motor endplate


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mo·tor end·plate

the large and complex end formation by which the axon of a motor neuron establishes synaptic contact with a skeletal muscle fiber (cell); several terminal branches of a motor axon end in irregular, club-shaped synaptic end formations, each of which is bedded in its own troughlike depression of the muscle fiber's surface; the postsynaptic membrane, the sarcolemma that forms the bottom of the trough, is greatly increased in surface area by deep infoldings protruding into the underlying cytoplasm of the muscle fiber; the subsynaptic interval between the plasma membrane of the axon terminals and the sarcolemma is filled with an amorphous substance; the trough is closed off toward the surface by the Schwann sheath, which peels away from the axons as the latter enter the trough and thus forms a lid over the trough; the slight bulge of this closure plate corresponds to Doyère eminence.
Synonym(s): sole-plate ending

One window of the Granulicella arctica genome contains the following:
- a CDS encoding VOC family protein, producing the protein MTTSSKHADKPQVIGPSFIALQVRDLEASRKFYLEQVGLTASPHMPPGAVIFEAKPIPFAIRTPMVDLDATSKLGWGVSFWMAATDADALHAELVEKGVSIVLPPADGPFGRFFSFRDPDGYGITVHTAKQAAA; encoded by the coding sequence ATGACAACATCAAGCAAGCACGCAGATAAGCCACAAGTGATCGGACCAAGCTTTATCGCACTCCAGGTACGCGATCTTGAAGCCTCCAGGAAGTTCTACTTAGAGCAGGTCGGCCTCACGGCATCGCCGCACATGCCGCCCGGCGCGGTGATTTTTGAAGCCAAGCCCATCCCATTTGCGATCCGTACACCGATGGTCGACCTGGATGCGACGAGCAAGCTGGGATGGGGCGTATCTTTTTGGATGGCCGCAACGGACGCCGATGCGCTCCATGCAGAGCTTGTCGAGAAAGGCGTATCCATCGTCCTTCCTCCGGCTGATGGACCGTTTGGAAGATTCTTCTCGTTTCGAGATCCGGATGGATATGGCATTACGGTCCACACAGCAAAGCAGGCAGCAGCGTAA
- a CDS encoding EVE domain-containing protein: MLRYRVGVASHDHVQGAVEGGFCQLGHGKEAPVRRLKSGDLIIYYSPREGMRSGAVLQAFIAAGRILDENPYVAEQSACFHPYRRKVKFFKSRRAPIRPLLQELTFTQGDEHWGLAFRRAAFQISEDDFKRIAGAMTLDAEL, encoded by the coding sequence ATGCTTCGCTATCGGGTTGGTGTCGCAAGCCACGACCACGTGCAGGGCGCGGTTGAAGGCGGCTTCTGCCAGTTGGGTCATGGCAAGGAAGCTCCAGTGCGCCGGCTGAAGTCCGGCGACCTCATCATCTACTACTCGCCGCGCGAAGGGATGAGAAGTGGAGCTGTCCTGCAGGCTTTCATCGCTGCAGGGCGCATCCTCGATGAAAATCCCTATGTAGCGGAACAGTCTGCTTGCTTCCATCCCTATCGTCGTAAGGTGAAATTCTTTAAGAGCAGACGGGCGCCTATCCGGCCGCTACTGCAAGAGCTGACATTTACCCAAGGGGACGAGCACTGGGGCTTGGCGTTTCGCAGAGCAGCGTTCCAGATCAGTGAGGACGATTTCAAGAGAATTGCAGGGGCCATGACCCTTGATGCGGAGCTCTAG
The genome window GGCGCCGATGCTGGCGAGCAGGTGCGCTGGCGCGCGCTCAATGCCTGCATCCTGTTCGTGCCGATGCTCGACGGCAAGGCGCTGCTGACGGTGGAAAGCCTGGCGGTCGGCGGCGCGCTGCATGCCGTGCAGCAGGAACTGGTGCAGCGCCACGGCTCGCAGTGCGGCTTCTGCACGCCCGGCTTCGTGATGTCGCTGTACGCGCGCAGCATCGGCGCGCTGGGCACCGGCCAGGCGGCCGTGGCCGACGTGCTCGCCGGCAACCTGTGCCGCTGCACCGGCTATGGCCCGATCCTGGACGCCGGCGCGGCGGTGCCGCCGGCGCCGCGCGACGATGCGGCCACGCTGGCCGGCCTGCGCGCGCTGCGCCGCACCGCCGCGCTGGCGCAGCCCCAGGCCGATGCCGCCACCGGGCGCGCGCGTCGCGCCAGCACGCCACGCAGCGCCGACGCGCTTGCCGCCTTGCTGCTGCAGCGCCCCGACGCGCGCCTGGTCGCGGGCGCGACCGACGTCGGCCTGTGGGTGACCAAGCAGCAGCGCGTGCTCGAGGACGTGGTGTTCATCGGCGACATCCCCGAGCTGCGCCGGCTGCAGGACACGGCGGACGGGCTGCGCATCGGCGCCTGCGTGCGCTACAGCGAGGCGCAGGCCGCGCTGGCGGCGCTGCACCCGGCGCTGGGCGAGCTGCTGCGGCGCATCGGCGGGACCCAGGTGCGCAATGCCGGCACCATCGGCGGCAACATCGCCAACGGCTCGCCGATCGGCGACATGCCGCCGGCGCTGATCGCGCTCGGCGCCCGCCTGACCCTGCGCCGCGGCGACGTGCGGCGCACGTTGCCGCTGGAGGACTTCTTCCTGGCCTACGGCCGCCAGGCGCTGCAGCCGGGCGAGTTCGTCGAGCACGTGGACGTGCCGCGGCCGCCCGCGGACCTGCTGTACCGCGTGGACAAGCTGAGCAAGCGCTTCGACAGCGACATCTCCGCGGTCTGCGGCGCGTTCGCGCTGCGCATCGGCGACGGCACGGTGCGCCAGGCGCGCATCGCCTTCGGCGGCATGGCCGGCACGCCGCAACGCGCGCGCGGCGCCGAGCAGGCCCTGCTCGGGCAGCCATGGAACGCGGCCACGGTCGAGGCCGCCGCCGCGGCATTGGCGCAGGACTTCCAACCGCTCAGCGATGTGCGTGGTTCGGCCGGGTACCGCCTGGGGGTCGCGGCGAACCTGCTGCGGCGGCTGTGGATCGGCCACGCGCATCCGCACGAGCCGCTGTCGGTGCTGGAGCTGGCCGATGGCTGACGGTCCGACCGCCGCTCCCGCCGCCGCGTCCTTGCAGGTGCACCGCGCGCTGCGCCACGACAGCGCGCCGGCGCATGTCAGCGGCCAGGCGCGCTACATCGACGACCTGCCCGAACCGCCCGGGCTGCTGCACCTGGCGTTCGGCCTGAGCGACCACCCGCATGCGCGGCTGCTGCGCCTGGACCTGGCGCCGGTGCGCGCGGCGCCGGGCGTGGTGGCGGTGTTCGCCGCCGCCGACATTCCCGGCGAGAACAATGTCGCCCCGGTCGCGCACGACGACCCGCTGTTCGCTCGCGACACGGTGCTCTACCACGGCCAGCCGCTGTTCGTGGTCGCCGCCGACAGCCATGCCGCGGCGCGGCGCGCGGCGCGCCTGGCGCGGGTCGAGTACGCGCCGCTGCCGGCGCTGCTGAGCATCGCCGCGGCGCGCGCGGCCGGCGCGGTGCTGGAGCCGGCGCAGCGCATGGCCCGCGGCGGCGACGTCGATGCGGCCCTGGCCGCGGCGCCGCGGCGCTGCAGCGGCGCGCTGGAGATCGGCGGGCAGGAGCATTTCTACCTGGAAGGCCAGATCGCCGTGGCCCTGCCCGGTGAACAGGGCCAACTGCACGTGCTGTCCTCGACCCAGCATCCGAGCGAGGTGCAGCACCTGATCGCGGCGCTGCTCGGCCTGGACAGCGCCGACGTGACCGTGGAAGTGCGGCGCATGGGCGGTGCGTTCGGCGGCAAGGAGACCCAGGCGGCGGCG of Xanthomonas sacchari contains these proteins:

mo·tor end·plate

(mō'tŏr end'plāt)
The large and complex end-formation by which the axon of a motor neuron establishes synaptic contact with a striated muscle fiber (cell).

motor endplate

The point of junction of a motor nerve fibre and a muscle fibre. The motor endplate is a modified area of the muscle fibre membrane at which a synapse occurs. A motor nerve axon ending may have up to 50 synaptic knobs (boutons) but a single muscle fibre has only one endplate. The neurotransmitter is acetylcholine.

motor endplate

see ENDPLATE, MOTOR.

mo·tor end·plate

(mō'tŏr end'plāt)
The large and complex end-formation by which the axon of a motor neuron establishes synaptic contact with a striated muscle fiber (cell).
References in periodicals archive ?
Simons, "Do endplate noise and spikes arise from normal motor endplates?" The American Journal of Physical Medicine and Rehabilitation, vol.
(9) The motor endplates with which the nerve communicates will eventually cease to function in 12-18 months.
Simons, "Do endplate noise and spikes arise from normal motor endplates?" American Journal of Physical Medicine & Rehabilitation, vol.
During this period, we can note the disappearance of motor endplates and as a consequence, muscle atrophy, and after that, fibrosis.
Rehabilitation of the facial nerve and subsequent reinnervation of the mimetic motor endplates are achieved through axonal growth.
However, Greene proposed a standard hypothesis about dysfunctional motor endplates in 2001.
A modified Karnovsky and Roots method was used to detect the activity of AChE in the NMJ.[sup][12] A muscle strip containing motor endplates was removed from the ventral costal region of the left hemidiaphragm and blotted dry.